And while it is tempting to blame consumers for waste, the truth is many of the losses — about ⅓ of all fruits and vegetables produced — are lost in the farming, processing, and distribution steps before it ever reaches the kitchen fridge. A couple years back, a grower got a 93 ton per acre harvest of processing tomatoes. Back when I worked in the extension office, the norm was 35, 37, maybe 42 tons per acre. But you know what was heartbreaking? Most of that big yield rotted in the field because the processor wasn’t prepared to take it in they were so overloaded
. But losses can also be more subtle: A winery producing premium bottles can find themselves producing in the low price category if they are not ready for the grapes when they are harvested. Sure, it’s getting sold as wine, but who wouldn’t prefer selling $30 bottles than $7?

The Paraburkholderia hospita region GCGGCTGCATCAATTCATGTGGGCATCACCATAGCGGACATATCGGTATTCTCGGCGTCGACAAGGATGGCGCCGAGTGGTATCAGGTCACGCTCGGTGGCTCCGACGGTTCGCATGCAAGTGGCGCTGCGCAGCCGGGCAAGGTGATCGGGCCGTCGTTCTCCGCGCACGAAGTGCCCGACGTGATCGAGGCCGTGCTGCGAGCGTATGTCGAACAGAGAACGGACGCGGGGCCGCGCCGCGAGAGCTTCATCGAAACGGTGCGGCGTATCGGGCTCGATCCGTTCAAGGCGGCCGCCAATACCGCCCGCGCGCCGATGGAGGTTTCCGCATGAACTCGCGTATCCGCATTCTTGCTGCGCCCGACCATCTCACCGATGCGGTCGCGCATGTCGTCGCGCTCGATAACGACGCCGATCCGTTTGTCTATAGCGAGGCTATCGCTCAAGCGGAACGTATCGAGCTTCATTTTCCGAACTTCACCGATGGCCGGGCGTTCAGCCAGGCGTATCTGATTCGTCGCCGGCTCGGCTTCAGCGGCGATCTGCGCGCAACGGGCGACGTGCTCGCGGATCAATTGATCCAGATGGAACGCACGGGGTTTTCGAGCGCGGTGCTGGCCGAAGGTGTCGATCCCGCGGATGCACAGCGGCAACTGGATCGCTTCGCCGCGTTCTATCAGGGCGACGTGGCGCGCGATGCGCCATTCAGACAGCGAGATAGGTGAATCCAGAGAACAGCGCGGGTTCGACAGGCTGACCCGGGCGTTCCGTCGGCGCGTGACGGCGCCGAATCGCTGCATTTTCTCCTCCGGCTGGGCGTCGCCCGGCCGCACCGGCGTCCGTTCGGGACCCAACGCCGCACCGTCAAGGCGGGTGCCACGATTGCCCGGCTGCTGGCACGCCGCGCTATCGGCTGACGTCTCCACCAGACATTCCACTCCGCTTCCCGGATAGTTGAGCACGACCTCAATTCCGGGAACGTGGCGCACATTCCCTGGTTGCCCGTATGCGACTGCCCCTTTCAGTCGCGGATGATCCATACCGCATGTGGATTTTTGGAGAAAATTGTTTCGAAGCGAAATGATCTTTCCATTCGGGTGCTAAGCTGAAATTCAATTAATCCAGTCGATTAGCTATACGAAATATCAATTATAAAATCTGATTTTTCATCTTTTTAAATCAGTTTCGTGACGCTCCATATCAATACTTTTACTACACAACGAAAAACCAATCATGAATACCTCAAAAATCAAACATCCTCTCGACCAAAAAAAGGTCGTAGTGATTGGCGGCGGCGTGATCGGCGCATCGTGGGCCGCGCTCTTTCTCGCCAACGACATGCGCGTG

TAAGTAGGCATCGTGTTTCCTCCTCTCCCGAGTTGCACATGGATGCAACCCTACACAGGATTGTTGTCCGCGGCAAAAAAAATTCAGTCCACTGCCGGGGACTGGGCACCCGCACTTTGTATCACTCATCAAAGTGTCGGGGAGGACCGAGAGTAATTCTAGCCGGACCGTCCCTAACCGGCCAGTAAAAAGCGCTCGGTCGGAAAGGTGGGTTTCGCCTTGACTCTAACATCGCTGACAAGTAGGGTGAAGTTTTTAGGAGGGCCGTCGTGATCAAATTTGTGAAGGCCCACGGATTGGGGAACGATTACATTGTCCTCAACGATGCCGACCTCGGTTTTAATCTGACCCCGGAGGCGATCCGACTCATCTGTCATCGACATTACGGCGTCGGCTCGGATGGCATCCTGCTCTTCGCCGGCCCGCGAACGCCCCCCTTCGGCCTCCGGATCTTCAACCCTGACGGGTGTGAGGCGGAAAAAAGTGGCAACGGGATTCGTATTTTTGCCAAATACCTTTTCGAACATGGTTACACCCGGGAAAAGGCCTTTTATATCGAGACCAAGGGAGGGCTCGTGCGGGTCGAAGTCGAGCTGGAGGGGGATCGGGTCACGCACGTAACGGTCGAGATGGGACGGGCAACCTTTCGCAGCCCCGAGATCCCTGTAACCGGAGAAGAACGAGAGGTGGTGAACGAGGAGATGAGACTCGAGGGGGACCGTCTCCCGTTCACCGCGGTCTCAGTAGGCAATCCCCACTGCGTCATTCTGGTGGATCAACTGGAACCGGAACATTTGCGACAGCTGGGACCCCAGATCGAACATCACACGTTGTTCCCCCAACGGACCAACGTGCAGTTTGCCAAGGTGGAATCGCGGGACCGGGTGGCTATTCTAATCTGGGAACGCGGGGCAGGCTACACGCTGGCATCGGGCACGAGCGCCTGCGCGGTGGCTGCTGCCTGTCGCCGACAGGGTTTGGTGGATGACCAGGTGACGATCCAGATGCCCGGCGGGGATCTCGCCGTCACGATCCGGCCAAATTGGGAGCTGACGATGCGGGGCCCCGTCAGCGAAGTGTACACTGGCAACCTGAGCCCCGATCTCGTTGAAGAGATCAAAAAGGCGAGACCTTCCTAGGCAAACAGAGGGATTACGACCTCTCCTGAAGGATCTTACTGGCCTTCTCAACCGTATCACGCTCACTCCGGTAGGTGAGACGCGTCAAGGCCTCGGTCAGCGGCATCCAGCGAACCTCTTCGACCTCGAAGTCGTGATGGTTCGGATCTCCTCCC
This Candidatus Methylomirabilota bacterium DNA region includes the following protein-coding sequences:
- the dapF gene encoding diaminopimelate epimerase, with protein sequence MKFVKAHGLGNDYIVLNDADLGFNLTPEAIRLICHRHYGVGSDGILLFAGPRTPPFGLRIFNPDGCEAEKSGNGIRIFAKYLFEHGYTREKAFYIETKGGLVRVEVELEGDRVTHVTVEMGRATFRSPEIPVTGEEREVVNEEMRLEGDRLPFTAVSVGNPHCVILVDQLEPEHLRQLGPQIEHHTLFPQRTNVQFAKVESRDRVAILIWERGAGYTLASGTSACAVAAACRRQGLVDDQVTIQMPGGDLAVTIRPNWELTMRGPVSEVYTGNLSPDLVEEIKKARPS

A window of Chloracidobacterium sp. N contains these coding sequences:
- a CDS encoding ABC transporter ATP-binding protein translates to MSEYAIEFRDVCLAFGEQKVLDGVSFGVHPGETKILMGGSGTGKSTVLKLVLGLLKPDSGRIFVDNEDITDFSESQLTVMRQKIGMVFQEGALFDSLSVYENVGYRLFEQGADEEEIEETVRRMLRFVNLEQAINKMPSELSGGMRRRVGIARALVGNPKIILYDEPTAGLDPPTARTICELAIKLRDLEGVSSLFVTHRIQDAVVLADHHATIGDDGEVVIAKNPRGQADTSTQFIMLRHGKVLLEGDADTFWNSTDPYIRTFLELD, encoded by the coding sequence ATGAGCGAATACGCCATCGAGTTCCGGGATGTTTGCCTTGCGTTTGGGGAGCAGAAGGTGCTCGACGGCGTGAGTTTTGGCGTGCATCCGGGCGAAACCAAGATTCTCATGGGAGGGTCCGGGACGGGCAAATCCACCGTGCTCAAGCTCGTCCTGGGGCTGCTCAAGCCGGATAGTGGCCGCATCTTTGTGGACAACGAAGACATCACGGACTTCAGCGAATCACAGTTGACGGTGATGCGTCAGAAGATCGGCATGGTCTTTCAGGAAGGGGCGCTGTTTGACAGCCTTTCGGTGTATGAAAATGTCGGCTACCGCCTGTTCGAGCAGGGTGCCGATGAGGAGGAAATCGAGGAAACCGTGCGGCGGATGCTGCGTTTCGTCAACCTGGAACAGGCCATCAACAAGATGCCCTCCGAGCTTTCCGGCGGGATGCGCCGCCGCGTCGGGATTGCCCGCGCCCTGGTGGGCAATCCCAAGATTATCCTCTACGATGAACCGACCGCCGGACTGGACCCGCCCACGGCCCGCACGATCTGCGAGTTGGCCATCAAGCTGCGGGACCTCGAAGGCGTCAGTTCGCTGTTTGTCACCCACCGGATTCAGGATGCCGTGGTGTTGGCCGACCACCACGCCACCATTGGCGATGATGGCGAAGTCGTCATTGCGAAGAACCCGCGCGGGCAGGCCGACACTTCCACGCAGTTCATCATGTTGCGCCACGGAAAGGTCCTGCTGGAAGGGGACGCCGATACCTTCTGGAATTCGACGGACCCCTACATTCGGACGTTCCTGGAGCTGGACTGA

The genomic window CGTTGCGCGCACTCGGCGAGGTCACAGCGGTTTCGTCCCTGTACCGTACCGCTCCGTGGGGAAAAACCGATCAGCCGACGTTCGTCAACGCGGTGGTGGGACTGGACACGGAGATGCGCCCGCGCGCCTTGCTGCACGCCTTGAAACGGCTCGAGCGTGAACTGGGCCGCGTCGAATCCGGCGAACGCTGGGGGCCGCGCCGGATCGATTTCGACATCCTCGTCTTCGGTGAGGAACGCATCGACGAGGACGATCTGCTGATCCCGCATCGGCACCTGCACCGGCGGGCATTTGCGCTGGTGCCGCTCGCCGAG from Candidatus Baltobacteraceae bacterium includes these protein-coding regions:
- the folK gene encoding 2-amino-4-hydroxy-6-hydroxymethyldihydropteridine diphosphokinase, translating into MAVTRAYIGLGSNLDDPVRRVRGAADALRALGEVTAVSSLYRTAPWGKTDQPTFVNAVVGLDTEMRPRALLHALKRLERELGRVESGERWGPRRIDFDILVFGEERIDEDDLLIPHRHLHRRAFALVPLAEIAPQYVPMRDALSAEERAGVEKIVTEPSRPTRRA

These statistics have significant implications for the economics of grower-shippers. On the one hand, there’s a lot of money being left on the table, and operations that can reduce losses will be able to command the same prices (but at higher volumes) than operations that can’t control losses. On the other hand, there is significant opportunity for arbitrage, because in addition to direct losses, there are fluctuations in the price of the crop owing to mis-match in supply and demand. The party that can better predict scarcity or abundance in the future has an advantage in making advantageous future contracts.